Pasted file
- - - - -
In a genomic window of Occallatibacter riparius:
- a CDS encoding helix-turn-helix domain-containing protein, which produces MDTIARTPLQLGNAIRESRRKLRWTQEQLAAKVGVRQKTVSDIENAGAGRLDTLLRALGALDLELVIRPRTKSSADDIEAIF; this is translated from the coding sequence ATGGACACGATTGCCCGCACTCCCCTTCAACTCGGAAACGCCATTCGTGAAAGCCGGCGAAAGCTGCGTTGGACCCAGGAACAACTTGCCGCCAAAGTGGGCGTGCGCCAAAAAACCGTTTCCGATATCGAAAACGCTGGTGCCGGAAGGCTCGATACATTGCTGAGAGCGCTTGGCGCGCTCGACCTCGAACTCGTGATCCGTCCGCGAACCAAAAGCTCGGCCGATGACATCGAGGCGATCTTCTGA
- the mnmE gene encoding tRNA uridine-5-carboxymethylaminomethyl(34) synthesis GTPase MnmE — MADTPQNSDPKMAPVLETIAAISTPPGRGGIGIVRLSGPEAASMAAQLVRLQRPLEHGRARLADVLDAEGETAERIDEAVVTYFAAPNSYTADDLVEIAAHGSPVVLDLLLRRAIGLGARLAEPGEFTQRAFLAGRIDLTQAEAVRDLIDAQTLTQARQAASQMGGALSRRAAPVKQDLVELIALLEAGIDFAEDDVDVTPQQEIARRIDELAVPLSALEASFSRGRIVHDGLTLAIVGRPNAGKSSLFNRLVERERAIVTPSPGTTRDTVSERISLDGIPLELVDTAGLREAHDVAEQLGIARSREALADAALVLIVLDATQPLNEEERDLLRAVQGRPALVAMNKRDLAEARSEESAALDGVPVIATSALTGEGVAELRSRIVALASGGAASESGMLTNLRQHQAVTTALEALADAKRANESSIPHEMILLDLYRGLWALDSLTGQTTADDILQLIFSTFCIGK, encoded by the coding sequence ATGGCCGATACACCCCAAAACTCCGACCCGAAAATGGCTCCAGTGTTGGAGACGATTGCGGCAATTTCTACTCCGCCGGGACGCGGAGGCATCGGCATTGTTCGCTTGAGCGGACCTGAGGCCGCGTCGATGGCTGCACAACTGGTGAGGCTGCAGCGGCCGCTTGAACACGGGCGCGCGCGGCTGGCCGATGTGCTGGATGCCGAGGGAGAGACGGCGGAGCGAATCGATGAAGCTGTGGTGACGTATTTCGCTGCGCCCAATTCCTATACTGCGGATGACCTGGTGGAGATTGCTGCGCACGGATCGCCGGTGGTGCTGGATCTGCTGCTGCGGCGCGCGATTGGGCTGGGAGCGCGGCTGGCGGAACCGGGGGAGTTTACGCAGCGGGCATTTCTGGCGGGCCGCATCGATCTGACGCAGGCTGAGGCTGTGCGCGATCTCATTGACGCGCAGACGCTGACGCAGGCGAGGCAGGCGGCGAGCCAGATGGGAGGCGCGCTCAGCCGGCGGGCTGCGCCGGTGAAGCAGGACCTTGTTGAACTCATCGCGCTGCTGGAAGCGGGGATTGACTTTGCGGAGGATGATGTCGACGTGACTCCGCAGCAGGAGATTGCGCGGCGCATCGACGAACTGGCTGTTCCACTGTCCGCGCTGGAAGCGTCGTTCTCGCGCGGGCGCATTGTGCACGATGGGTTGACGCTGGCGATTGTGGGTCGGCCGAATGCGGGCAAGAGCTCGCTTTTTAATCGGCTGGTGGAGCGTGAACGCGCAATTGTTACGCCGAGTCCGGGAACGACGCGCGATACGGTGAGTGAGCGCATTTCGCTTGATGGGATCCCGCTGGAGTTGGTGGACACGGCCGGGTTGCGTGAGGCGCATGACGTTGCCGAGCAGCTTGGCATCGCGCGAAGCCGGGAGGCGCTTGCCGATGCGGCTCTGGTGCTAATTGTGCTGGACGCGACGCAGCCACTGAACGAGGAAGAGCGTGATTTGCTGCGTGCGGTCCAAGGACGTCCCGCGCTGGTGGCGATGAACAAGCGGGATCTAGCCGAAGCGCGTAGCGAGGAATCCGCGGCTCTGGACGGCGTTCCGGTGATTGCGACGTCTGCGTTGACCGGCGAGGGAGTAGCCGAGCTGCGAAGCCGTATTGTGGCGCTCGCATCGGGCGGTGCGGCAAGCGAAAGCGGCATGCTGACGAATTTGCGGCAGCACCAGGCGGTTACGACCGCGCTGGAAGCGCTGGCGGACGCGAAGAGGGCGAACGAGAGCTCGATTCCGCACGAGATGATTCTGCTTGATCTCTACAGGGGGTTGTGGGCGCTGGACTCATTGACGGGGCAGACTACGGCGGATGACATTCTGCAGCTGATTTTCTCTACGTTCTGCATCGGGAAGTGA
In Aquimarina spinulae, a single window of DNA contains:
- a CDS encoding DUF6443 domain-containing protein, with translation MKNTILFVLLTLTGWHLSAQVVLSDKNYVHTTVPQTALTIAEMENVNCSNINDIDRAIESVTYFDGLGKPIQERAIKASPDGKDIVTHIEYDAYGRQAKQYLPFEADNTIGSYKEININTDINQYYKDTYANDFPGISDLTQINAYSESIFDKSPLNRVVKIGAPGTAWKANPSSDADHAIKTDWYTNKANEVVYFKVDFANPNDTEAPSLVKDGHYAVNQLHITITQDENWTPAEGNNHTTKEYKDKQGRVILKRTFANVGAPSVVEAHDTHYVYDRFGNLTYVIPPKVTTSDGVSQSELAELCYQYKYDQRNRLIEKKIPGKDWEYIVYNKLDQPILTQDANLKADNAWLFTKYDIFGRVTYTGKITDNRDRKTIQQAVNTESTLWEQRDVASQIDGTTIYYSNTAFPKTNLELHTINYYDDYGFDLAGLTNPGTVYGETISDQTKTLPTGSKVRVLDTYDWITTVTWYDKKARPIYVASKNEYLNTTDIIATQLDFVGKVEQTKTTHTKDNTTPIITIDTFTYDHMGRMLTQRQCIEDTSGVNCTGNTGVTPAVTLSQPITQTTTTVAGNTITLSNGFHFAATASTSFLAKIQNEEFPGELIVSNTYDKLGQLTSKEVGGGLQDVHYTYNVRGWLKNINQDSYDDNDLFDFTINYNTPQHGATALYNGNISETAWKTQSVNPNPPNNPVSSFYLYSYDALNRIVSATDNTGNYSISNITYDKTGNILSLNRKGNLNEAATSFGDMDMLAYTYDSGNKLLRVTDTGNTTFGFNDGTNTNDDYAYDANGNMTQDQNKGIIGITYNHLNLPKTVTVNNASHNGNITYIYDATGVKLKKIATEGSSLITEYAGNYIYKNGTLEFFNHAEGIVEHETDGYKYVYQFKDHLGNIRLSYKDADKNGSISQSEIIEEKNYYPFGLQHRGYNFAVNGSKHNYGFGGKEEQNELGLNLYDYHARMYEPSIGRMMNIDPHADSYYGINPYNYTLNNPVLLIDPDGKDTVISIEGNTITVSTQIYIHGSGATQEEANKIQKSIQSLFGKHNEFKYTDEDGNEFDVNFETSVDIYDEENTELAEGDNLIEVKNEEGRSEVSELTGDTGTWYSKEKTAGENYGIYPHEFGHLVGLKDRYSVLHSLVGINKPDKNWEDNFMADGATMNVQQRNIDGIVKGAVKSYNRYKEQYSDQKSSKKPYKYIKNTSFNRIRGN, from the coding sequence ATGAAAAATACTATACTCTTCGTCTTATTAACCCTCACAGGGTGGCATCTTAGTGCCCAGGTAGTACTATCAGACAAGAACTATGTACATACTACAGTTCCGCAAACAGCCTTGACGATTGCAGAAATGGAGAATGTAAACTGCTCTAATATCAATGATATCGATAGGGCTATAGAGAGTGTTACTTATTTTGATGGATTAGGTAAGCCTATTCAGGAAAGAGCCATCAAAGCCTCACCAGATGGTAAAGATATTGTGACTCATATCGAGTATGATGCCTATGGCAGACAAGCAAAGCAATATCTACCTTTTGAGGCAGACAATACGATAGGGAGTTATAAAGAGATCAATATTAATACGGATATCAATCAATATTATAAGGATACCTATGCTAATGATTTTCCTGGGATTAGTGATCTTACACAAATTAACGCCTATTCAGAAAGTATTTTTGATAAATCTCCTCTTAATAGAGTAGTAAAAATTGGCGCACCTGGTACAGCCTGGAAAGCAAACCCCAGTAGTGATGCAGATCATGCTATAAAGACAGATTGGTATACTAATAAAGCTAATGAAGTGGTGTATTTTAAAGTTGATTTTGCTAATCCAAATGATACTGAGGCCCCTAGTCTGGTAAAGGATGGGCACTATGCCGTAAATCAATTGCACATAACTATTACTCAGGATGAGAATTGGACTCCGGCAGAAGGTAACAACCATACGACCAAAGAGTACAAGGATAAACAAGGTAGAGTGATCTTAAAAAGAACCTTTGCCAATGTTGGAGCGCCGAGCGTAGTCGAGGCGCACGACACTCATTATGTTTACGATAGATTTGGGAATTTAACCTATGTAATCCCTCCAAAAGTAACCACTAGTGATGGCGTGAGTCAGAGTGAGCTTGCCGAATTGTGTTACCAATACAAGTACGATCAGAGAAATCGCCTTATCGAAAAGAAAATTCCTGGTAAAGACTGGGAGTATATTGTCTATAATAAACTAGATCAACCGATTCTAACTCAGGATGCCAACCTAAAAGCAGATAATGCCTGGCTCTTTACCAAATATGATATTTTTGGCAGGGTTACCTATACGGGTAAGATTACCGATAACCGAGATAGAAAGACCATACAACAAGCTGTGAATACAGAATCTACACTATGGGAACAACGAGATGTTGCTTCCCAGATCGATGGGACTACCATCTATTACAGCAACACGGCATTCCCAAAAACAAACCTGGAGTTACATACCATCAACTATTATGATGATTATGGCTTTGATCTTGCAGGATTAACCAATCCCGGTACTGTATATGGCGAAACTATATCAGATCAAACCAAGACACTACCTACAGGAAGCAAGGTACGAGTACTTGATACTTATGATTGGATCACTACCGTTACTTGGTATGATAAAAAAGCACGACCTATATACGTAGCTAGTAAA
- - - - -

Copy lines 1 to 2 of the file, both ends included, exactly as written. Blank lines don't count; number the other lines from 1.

In a genomic window of Occallatibacter riparius:
- a CDS encoding helix-turn-helix domain-containing protein, which produces MDTIARTPLQLGNAIRESRRKLRWTQEQLAAKVGVRQKTVSDIENAGAGRLDTLLRALGALDLELVIRPRTKSSADDIEAIF; this is translated from the coding sequence ATGGACACGATTGCCCGCACTCCCCTTCAACTCGGAAACGCCATTCGTGAAAGCCGGCGAAAGCTGCGTTGGACCCAGGAACAACTTGCCGCCAAAGTGGGCGTGCGCCAAAAAACCGTTTCCGATATCGAAAACGCTGGTGCCGGAAGGCTCGATACATTGCTGAGAGCGCTTGGCGCGCTCGACCTCGAACTCGTGATCCGTCCGCGAACCAAAAGCTCGGCCGATGACATCGAGGCGATCTTCTGA